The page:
What is the pH of a #1.4 * 10^-2 M# NaOH solution?

1 Answer
Dec 28, 2015

Answer:

#"pH" = 12.15#

Explanation:

Even before doing any calculations, you can say that since you're dealing with a strong base, the pH of the solution must be higher than #7#.

The higher the concentration of the base, the higher the pH will be.

In your case, you're dealing with a solution of sodium hydroxide, #"NaOH"#, a strong base that dissociates completely in aqueous solution to form sodium cations, #"Na"^(+)#, and hydroxide anions, #"OH"^(-)#

#"NaOH"_text((aq]) -> "Na"_text((aq])^(+) + "OH"_text((aq])^(-)#

http://wps.prenhall.com/wps/media/objects/476/488316/ch14.html

Notice that the salt dissociates in a #1:1# mole ratio with the hydroxide anions, you you can say that

#["OH"^(-)] = ["NaOH"] = 1.4 * 10^(-2)"M"#

Now, the pH of the solution is determined by the concentration of hydronium ions, #"H"_3"O"^(+)#. For aqueous solutions, the concentration of hydronium ions is related to the concentration of hydroxide ions by the ion product constant of water, #K_W#

#K_W = ["OH"^(-)] * ["H"_3"O"^(+)]#

At room temperature, you have

#K_W = 10^(-14)#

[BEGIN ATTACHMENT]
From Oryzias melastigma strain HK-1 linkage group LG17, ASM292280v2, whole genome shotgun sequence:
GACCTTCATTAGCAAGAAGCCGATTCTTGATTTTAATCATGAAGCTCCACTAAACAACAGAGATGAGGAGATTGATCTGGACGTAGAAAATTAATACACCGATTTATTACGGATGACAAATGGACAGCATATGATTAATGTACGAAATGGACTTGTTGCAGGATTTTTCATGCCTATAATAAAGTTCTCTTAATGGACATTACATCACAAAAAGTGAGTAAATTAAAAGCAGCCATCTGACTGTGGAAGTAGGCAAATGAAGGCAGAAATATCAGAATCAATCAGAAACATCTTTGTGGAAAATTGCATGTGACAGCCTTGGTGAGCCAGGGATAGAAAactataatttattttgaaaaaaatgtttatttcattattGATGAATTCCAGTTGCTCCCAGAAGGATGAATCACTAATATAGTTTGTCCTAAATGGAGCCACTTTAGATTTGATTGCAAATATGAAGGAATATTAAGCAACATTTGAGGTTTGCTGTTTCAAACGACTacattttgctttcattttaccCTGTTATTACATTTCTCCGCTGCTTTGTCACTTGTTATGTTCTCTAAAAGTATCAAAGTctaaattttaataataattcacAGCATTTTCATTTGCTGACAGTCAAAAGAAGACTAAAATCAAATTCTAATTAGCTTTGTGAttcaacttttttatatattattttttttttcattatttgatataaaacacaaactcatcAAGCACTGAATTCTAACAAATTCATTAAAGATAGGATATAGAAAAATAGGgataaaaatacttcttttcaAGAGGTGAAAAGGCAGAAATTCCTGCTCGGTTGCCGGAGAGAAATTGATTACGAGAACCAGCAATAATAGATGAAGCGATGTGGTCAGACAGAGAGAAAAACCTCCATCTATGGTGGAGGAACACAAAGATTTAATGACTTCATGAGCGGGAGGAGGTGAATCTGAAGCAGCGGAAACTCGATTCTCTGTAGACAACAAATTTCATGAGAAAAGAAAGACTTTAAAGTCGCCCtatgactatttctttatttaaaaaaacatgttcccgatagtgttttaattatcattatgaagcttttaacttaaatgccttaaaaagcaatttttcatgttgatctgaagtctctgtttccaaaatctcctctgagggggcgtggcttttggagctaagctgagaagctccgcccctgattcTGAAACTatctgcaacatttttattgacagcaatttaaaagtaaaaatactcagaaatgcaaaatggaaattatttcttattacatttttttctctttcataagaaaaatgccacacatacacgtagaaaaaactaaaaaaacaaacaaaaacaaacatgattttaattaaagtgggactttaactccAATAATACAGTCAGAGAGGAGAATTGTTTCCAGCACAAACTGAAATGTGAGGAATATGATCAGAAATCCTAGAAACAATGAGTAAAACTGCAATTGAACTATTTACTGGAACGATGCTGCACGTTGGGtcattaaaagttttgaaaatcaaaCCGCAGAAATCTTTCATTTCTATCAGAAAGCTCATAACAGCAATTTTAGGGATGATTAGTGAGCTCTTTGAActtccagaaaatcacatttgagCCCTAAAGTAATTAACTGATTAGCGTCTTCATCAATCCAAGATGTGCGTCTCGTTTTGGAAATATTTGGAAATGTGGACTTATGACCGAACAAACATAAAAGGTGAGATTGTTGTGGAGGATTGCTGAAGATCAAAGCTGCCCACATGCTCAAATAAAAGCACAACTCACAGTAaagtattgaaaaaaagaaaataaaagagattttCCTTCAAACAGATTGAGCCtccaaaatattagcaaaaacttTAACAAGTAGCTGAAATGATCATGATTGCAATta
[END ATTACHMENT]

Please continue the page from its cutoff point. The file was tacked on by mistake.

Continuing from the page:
This means that the concentration of hydronium ions can be determined by using

#["H"_3"O"^(+)] = K_W/(["OH"^(-)])#

Plug in your values to get

#["H"_3"O"^(+)] = 10^(-14)/(1.4 * 10^(-2)) = 7.14 * 10^(-13)"M"#

The pH of the solution is equal to

#color(blue)("pH" = - log(["H"_3"O"^(+)])#

In your case,

#"pH" = -log(7.14 * 10^(-13)) = color(green)(12.15)#

As predicted, the pH is not only higher than #7#, but it is significantly higher than #7#.

Alternatively, you can use the pOH of the solution to find its pH. As you know,

#color(blue)("pOH" = - log(["OH"^(-)]))#

In your case,

#"pOH" = - log(1.4 * 10^(-2)) = 1.85#

You know that

#color(blue)("pH" + "pOH" = 14)#

and so, once again, you have

#"pH" = 14 - 1.85 = color(green)(12.15)#